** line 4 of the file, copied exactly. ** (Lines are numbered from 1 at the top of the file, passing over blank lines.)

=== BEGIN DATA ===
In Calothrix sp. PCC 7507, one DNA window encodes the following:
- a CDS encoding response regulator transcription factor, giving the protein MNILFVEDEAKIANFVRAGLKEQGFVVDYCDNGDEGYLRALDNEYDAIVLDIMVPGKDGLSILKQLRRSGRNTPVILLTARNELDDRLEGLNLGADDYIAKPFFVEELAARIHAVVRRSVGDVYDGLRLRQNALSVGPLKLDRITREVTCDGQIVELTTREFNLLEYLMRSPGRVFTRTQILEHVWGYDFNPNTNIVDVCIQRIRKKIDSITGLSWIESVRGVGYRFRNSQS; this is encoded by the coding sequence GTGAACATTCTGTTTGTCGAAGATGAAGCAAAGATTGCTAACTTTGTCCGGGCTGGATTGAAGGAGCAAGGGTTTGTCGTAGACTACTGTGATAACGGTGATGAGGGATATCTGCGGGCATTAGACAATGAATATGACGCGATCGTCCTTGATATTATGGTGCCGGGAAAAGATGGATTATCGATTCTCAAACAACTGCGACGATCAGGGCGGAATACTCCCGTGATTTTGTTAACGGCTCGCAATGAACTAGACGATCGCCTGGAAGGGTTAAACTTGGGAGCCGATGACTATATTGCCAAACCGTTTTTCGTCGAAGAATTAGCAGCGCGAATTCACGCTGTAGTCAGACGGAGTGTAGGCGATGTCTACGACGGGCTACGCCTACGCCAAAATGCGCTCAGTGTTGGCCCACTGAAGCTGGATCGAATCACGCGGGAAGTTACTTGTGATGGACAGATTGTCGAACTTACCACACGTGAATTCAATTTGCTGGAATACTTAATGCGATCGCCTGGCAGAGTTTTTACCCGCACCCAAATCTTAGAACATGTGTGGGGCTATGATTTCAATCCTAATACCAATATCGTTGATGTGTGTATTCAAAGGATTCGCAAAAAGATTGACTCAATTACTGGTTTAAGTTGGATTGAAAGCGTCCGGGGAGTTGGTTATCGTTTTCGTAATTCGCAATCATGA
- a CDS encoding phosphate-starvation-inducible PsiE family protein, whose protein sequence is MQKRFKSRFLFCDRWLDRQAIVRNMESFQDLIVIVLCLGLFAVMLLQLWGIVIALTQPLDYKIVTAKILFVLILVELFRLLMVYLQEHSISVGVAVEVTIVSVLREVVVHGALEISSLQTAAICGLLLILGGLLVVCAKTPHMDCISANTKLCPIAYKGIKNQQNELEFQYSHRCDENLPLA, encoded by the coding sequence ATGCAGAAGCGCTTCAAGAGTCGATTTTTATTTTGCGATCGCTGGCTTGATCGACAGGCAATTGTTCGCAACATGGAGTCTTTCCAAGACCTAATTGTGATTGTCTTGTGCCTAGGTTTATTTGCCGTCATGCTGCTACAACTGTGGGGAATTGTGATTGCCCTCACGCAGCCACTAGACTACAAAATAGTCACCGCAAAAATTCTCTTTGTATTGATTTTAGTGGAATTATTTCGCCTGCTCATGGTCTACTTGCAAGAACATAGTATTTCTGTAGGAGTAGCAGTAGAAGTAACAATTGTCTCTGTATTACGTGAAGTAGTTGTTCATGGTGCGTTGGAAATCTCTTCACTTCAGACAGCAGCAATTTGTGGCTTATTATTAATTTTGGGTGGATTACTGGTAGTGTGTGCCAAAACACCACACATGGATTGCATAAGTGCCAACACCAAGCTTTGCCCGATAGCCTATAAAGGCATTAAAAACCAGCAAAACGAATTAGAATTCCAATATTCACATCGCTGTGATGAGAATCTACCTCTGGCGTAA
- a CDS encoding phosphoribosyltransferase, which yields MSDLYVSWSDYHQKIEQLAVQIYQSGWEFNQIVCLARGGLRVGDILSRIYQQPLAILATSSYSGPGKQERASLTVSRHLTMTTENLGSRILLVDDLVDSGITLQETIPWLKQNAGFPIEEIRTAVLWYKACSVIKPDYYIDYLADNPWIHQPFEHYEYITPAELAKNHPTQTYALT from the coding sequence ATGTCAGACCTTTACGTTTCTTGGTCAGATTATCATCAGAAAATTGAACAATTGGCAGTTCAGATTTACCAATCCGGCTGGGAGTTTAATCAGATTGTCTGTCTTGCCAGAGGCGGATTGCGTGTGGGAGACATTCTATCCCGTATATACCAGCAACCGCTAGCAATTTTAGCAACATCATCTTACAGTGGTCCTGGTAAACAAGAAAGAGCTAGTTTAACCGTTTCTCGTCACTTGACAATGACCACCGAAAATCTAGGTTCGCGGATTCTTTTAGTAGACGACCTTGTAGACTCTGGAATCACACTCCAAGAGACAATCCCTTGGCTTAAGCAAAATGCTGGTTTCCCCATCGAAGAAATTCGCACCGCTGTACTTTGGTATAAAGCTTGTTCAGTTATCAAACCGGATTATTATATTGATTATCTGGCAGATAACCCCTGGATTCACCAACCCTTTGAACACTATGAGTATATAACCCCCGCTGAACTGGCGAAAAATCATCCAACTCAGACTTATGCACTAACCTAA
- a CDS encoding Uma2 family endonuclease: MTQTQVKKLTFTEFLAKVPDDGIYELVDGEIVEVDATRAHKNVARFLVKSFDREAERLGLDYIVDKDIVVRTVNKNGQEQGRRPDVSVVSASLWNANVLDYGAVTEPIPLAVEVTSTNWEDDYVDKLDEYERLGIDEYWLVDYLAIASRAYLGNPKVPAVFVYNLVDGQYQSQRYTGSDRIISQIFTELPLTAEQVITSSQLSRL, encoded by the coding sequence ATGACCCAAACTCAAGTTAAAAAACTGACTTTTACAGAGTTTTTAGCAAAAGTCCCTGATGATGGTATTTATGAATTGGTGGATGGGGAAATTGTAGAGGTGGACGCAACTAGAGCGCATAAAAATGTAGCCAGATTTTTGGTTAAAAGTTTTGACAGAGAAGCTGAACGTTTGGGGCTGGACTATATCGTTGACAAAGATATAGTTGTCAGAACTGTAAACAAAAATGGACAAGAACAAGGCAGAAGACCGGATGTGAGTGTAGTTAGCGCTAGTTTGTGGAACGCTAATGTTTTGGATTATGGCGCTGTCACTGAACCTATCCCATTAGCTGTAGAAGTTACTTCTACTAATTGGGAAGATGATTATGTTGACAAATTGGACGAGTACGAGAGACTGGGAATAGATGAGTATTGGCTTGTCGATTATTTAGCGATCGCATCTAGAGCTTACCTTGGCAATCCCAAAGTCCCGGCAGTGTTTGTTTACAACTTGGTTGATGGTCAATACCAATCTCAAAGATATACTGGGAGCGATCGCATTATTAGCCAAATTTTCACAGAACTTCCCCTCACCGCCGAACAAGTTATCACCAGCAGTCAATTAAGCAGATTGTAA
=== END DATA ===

- a CDS encoding phosphoribosyltransferase, which yields MSDLYVSWSDYHQKIEQLAVQIYQSGWEFNQIVCLARGGLRVGDILSRIYQQPLAILATSSYSGPGKQERASLTVSRHLTMTTENLGSRILLVDDLVDSGITLQETIPWLKQNAGFPIEEIRTAVLWYKACSVIKPDYYIDYLADNPWIHQPFEHYEYITPAELAKNHPTQTYALT from the coding sequence ATGTCAGACCTTTACGTTTCTTGGTCAGATTATCATCAGAAAATTGAACAATTGGCAGTTCAGATTTACCAATCCGGCTGGGAGTTTAATCAGATTGTCTGTCTTGCCAGAGGCGGATTGCGTGTGGGAGACATTCTATCCCGTATATACCAGCAACCGCTAGCAATTTTAGCAACATCATCTTACAGTGGTCCTGGTAAACAAGAAAGAGCTAGTTTAACCGTTTCTCGTCACTTGACAATGACCACCGAAAATCTAGGTTCGCGGATTCTTTTAGTAGACGACCTTGTAGACTCTGGAATCACACTCCAAGAGACAATCCCTTGGCTTAAGCAAAATGCTGGTTTCCCCATCGAAGAAATTCGCACCGCTGTACTTTGGTATAAAGCTTGTTCAGTTATCAAACCGGATTATTATATTGATTATCTGGCAGATAACCCCTGGATTCACCAACCCTTTGAACACTATGAGTATATAACCCCCGCTGAACTGGCGAAAAATCATCCAACTCAGACTTATGCACTAACCTAA